This week’s blog is a very personal blog. Many of you may know that my Mum, Lorraine, was killed in a MVA 8 years ago. The journey of grief and loss has at times felt strange. I continue to be surprised by the waves of emotion that can sometimes overwhelm me. 8 years on, the day to day is different, yet the emotions can still surprise me.
I have had the privilege of getting to know Jill Johnson Young who has created www.yourpaththroughgrief.com
As I get to know Jill, and learn about this program, I have become so incredibly grateful for Jill’s knowledge and insight.
This year I asked Jill if she could write me a guest blog post as a letter to me letting me know what I might expect from 8 years of grieving the loss of my Mum – this letter as you will read below is an incredible gift. Thank you, Jill.
The Grief and Loss Journey – a little further down the road…
Guest Post by Jill Johnson-Young
You are approaching the 8th year after your mum’s death. I am wondering if you are finding yourself in the place so many of us do- it seems so long, and yet here it is again, so very recent and fresh? How does it seem to be both long ago and recent? How come it still hurts sometimes? How can I be okay with it not hurting as much as it used to? You’ve told me bits about your loss, how unexpected it was, and how much of a hole your mum left in your life. Unexpected losses have the potential for becoming complicated in grief.
Fortunately, you’re the standout person- the one who talks about your mum comfortably. You’ve dealt with the “leftovers” the two of you didn’t have the opportunity to finish. That makes the lifelong changes associated with her loss, and recreating a relationship with her for the rest of your life a bit easier. Creating that new reality in a healthy way is the hallmark of recovery. So, what can you expect when you get to that 8th anniversary, and beyond? (In some circles, we call it a “deathiversary” – I kind of like that, because marking the loss as real is another healthy way to deal with loss).
In Grief Recovery, we talk about really recovering from the trauma of grief, and what that involves. The stuff left undone, the apologies left unsaid, the acknowledgements of that person’s place in our lives we wish we’d found time to share with them. The plans left undone. We work through those, and forgive both ourselves and our loved one for those things. We still miss our loved one, but we do not have undone stuff we regret and are sad about- we are done with those. That is what we mean by recovery from grief. Knowing you, and your relationship with so many therapists (that says something about you and your willingness to “do” feelings, by the way) you are done with those leftovers. You have spent your time since she died finishing them, so even with her sudden and tragic loss you have said your goodbye.
So, what might you expect in the coming weeks and on the day she died as you remember her?
· Some fleeting moments of sadness, sometimes intense grief waves, because her absence is a real thing, and matters to you. After 8 years, those should be few and far between.
· Being caught by surprise when you find yourself smiling about her and your memories, rather than being sad. I really hope that is the predominant theme to your day. “Gee, that was something mum would have said- did that really just come out of my mouth?” “That looks like something she would have enjoyed immensely. I’m glad I knew her well enough to cherish those things we shared.”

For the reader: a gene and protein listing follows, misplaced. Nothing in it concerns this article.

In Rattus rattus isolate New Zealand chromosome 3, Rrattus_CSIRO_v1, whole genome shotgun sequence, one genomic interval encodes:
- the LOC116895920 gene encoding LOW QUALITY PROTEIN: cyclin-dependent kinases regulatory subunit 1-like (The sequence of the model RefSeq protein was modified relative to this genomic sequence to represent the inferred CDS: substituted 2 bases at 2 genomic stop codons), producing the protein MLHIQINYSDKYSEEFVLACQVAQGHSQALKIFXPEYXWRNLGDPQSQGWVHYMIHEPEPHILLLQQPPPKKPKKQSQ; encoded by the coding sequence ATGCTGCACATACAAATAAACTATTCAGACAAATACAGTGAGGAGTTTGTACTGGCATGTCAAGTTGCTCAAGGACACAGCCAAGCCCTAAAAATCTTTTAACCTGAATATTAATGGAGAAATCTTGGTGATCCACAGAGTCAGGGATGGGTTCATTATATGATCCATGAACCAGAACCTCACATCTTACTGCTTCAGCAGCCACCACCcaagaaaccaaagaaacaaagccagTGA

· Feeling a bit empty or lost when you remember her and realize those close to you now may not have any memory of her – and do not remember that today is the day she died.
· Reaching for ways to mark her loss, and continued place in your life, on that day. Do you go to the cemetery? A special place you shared? Have a special luncheon she would have enjoyed? Post on social media and hope others do not think you are actively grieving, but truly wishing they knew you just miss her and wish some others could remember and say her name sometimes? Order flowers for church in her favorite colors? Donate in her name?
More than anything I would guess you will enjoy remembering her. You will celebrate the Mum she was and how much you share with her. You’ll look at photos of her and the two of you, and marvel at how you are becoming more like her. And as the years progress the happy memories will be your first thoughts of her. Your good days will include a moment to think how happy she would be for you. Your difficult moments may include a thought of her standing by your side.
I wish you peace and the most special of memories as you approach that day, and a sense of her presence by your side as you walk through it.
All my best,
Jill Johnson-Young, LCSW
Certified Grief Recovery Facilitator, Co-Owner, and therapist
Jill is a Licensed Clinical Social Worker, and has years of experience as a hospice medical social worker and bereavement services counselor and director in Florida and California. She is certified by the Grief Recovery Program as a Grief Recovery Facilitator, and is in private practice in Riverside, California. Jill is also a survivor of multiple losses, and as a result believes in recovering from losses and finding a way to recreate a new life, while carrying the previous life into the new. Loss isn’t what defines us- what we do with it does.